I usually visited him on Saturdays and one of Neal's girlfriends,  Ms. Henrietta who had a beauty parlor on Cotton Avenue,  would usually wash and hot comb my hair.  I was tender-headed.  I remember getting burned by that hot comb.  You could smell the burned hair and hear the sizzle of the comb as she straightened my coarse locks.   I would eat either fried chicken or fish with collard greens and corn bread afterwards and then he would take me back to Big Momma's house. This was our ritual every other Saturday until the Mitchell Building shut down. 

Little girls and their fathers.  The majority of my life my father was Neal and that was how I addressed him.  It was only a year before his death that things changed.  As he grew older he had mellowed and though I can never  remember a time that he told me he loved me, he would always show up if I were involved in something.   I'd see him in the audience if I did a speech at school or if I received some sort of recognition.  I loved to act and was in several plays  and he would always come to see me in them.  When I became a television personality he always made a point of watching my show:  Noon Over Middle Georgia and my news spots.  He would never praise me, he would just show up or tune in.  There was a longing between us.  It was  as if he didn't know how to express his feelings toward me and I was wary of him.

Time passed and my mother died.  I felt as if the last person in the world that loved me was gone.  My father and I got no closer.

And then I started to become reckless and dangerous to myself and others.  I was so angry.  Neal started to call me just to talk.  He started visiting me.  He was a good grandfather, the love that he could not show me he showered on my two children.  I would catch him looking at me and I would hold my breath......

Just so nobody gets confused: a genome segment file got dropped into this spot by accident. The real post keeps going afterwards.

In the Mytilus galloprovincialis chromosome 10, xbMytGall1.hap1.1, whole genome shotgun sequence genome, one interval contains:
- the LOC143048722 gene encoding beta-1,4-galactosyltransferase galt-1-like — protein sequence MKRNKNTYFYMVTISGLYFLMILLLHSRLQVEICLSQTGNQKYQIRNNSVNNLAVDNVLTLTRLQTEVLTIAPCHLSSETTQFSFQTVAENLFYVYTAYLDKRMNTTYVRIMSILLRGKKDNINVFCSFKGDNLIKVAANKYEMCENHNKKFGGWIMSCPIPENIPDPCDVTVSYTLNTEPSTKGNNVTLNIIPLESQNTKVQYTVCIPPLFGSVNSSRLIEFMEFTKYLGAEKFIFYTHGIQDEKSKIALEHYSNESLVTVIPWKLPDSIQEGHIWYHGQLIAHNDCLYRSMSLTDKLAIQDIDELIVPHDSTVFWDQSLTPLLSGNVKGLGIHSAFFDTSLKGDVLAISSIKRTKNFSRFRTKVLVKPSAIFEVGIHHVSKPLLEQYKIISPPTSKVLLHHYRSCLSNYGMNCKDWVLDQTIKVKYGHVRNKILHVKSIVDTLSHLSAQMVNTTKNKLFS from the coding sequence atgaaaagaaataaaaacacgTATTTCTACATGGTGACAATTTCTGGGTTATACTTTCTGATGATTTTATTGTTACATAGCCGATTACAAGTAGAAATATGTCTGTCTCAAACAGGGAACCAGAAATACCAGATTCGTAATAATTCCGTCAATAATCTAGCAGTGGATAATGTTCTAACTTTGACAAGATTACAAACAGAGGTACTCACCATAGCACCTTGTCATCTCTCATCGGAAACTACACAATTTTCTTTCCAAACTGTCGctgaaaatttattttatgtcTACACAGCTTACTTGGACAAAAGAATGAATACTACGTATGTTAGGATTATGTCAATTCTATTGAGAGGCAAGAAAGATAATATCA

We started having special lunches together.  Every payday I would take him to a new restaurant and we would talk.  I started to relax in his presence. He would work on my car, a Ford Pinto and tell jokes about it being found on the road dead.  We started laughing together, I started calling him everyday. I love vegetables and he would cook my favorite foods.  I'd visit him.
 And one day while we were watching television at his house,   I called him daddy.  I was scared when I said it.  He sat very still, but I knew he heard me. He didn't say anything but I could feel something changing.   I leaned on him and he leaned back.  We went to sleep that way and someone took a picture of us.  That picture marks the day Neal became my father.  It hangs on my wall today.  After the first time I called him daddy, it  seemed I couldn't say it enough.  

That was in the summer and it was  the beginning of one of the best times of my life.   Thanksgiving came and he got tipsy after dinner and kept hugging me and telling everybody that I was his baby. I finally had my daddy and he loved me and he made me feel protected.  I felt I could finally exhale and relax. 

My father died of a massive heart attack a week and a half before Christmas of that same year.  I felt tricked.  I felt abandoned.   We had just found each other. It was too soon to loose him.   It wasn't fair. I loved him so much.   For a little while I had had a father and I loved him and he loved me...fiercely.

But I was on my own again.  Holding my breath...waiting to see what else would happen.

As I look back now, I see it was not all bad. I had the love of the most important man in my life.  If only for a little while.   And it was good.

 I am Catherines daughter and I hate no one.